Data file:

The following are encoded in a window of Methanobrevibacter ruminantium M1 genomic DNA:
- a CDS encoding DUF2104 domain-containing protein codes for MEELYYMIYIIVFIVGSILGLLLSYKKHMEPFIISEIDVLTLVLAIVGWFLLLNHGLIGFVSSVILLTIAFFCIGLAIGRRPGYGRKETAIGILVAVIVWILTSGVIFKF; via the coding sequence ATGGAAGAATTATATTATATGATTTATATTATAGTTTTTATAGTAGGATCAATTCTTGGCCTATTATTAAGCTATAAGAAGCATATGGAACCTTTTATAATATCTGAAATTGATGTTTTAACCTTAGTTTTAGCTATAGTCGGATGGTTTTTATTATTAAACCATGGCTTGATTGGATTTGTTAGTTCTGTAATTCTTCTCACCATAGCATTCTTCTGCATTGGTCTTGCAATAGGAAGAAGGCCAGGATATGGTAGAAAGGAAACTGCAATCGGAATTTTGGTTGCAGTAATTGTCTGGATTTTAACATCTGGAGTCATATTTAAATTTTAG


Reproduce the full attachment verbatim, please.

The following are encoded in a window of Methanobrevibacter ruminantium M1 genomic DNA:
- a CDS encoding DUF2104 domain-containing protein codes for MEELYYMIYIIVFIVGSILGLLLSYKKHMEPFIISEIDVLTLVLAIVGWFLLLNHGLIGFVSSVILLTIAFFCIGLAIGRRPGYGRKETAIGILVAVIVWILTSGVIFKF; via the coding sequence ATGGAAGAATTATATTATATGATTTATATTATAGTTTTTATAGTAGGATCAATTCTTGGCCTATTATTAAGCTATAAGAAGCATATGGAACCTTTTATAATATCTGAAATTGATGTTTTAACCTTAGTTTTAGCTATAGTCGGATGGTTTTTATTATTAAACCATGGCTTGATTGGATTTGTTAGTTCTGTAATTCTTCTCACCATAGCATTCTTCTGCATTGGTCTTGCAATAGGAAGAAGGCCAGGATATGGTAGAAAGGAAACTGCAATCGGAATTTTGGTTGCAGTAATTGTCTGGATTTTAACATCTGGAGTCATATTTAAATTTTAG